by Jared Bilski June 17, 2014, HR Benefitsalert
When the Department of Labor (DOL) provided firms with new model COBRA notices, it also tucked away other key health reform info in that document — info that has been largely overlooked.
In addition to the COBRA notices, the DOL’s latest FAQ — FAQ XIX — delved into some of the finer points regarding the new Affordable Care Act rules that apply to out-of-pocket limits and the preventive services requirement.
So what do HR pros need to know about these reform requirements?
1. Out-of-pocket limits
Let’s start with the Obamacare out-of-pocket limits.
For 2014, the out-of-pocket limits under the Affordable Care Act are:
- $5,350 (individual), and
- $12,700 (for family coverage).
Then, starting in 2015, those limits jump to:
- $6,600 (individual), and
- $13,200 (for families).
In the FAQ, the DOL clarified how these out-of-pocket maximums will apply to different benefits — e.g., medical, pharmacy, etc.
According to the feds, plans are able to have separate out-of-pocket limits for different benefit categories as long as the combined amount of those limits does not exceed the out-of-pocket maximums outlined above.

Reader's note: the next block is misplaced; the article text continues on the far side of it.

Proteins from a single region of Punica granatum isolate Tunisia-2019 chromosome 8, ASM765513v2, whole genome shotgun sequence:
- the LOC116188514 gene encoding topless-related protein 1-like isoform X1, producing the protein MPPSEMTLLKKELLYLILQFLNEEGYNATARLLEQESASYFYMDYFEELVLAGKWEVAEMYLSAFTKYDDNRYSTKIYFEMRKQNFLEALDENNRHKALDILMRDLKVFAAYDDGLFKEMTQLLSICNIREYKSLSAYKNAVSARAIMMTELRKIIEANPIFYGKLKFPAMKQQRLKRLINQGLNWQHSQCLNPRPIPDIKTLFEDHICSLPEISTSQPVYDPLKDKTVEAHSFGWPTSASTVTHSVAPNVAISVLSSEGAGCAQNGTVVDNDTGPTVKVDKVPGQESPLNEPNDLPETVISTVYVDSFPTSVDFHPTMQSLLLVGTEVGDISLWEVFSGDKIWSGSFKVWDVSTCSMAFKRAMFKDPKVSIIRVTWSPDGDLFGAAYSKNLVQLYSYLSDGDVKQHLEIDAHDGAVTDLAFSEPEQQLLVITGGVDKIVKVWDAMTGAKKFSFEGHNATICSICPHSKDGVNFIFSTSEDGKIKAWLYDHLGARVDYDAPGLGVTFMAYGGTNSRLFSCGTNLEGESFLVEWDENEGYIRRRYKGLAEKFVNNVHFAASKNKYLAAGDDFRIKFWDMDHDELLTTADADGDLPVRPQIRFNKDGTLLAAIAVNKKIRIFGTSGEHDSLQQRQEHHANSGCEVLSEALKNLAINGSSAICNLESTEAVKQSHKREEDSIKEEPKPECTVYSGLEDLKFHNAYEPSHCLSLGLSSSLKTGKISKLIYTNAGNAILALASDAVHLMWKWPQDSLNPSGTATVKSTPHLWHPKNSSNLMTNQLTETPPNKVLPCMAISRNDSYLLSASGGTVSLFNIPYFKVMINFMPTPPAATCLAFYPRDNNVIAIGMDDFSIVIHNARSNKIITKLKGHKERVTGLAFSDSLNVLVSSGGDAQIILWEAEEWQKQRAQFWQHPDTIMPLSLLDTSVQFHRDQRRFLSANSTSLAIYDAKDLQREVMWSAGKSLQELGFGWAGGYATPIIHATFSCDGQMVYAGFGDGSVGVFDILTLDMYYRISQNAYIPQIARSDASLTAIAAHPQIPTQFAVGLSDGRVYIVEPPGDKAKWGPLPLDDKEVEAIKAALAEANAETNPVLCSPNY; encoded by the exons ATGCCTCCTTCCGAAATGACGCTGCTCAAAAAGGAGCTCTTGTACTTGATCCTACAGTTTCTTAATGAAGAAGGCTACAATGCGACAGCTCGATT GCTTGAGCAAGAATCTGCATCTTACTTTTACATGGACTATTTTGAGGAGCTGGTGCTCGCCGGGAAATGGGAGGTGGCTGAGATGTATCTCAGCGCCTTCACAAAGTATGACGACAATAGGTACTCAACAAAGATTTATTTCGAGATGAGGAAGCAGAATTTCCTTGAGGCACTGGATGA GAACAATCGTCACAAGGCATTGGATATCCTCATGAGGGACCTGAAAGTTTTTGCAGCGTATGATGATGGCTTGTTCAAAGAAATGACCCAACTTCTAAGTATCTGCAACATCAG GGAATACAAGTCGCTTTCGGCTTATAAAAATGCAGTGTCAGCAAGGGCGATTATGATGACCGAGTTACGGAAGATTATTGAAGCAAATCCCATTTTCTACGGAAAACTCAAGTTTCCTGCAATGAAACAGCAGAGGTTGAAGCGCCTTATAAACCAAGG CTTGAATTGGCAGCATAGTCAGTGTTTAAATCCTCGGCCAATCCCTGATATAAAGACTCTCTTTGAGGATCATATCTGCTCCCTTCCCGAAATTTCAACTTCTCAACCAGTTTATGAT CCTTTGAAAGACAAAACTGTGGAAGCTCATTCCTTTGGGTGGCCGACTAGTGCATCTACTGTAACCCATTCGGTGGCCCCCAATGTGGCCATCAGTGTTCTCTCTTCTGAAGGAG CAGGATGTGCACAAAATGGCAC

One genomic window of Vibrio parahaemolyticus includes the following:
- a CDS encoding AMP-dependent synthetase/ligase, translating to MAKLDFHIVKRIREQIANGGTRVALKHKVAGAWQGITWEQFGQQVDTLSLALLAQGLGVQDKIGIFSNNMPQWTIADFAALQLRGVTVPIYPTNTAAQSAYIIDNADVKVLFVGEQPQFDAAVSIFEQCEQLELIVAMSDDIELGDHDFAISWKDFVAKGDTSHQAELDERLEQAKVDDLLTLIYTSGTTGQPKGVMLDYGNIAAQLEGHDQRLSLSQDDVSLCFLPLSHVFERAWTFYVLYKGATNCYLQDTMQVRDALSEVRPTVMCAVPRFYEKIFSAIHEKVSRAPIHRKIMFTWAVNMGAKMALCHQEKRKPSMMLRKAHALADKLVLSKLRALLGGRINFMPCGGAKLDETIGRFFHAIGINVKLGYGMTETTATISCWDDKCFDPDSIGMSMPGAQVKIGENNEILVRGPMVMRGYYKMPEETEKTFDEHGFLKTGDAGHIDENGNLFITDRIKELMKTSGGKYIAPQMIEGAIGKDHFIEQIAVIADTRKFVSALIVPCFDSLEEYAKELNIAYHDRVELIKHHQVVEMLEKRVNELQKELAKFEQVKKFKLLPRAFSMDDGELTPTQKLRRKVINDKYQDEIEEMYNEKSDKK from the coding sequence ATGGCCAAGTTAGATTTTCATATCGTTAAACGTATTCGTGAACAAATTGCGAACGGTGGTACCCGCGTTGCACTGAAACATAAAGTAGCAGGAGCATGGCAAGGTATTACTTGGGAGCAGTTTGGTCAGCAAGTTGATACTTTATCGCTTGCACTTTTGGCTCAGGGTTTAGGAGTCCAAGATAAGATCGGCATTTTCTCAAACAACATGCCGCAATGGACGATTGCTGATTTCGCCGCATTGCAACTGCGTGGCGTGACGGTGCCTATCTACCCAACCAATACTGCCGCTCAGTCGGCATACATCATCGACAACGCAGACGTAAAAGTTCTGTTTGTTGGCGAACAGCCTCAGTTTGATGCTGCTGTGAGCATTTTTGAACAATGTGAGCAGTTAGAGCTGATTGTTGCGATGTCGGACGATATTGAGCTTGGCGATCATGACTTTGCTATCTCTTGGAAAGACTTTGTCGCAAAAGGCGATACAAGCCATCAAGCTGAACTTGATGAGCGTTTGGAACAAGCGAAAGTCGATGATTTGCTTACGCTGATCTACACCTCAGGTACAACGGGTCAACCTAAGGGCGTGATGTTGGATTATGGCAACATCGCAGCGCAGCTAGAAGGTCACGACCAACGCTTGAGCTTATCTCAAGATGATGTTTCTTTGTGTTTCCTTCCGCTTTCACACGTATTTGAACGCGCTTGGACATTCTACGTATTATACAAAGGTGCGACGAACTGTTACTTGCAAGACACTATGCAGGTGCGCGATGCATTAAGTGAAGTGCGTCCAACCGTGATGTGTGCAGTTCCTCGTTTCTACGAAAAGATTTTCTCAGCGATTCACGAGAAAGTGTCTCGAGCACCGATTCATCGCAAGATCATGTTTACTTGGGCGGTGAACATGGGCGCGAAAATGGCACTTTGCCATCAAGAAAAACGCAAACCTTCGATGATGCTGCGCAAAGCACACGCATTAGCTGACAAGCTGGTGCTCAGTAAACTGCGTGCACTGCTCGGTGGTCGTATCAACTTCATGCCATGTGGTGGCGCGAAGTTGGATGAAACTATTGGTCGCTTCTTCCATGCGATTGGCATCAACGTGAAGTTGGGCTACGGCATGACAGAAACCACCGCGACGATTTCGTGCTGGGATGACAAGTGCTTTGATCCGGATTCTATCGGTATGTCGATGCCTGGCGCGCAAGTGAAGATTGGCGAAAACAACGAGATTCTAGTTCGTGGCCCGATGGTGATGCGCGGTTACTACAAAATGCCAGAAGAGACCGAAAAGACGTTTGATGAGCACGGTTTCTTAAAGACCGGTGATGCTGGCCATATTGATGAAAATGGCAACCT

And these limits only apply to in-network healthcare expenses. Plans don’t have to limit the amount of out-of-pocket costs spent on out-of-network care — but they do have the option to do so.
Another key clarification — a clarification that is good news for employer plans — centered around non-covered items.
The DOL says plans don’t have to include items or services in the out-of-pocket limit calculation if those things aren’t covered by the plan.
Plus, plans don’t have to count the amount paid by employees for brand-name drugs toward the annual limit, when there’s a generic (and medically appropriate) drug available.
2. Preventive services
The FAQ also touched on preventive services that must be covered without any cost-sharing requirements to employees.
According to the DOL guidance, group health plans beginning on or after September 24, 2014, must cover breast cancer risk-reducing medications — e.g., tamoxifen, raloxifene — at no cost to employees.
On top of breast-cancer medications, Obamacare requires plans or health insurance issuers to cover tobacco-use counseling and interventions. And the FAQ listed a “safe harbor” regarding these services — which must be provided to employees at no-cost as preventive services — that applies if a plan provides:
- a screening for tobacco use, and
- at least two tobacco cessation attempts per year for individuals who use tobacco products.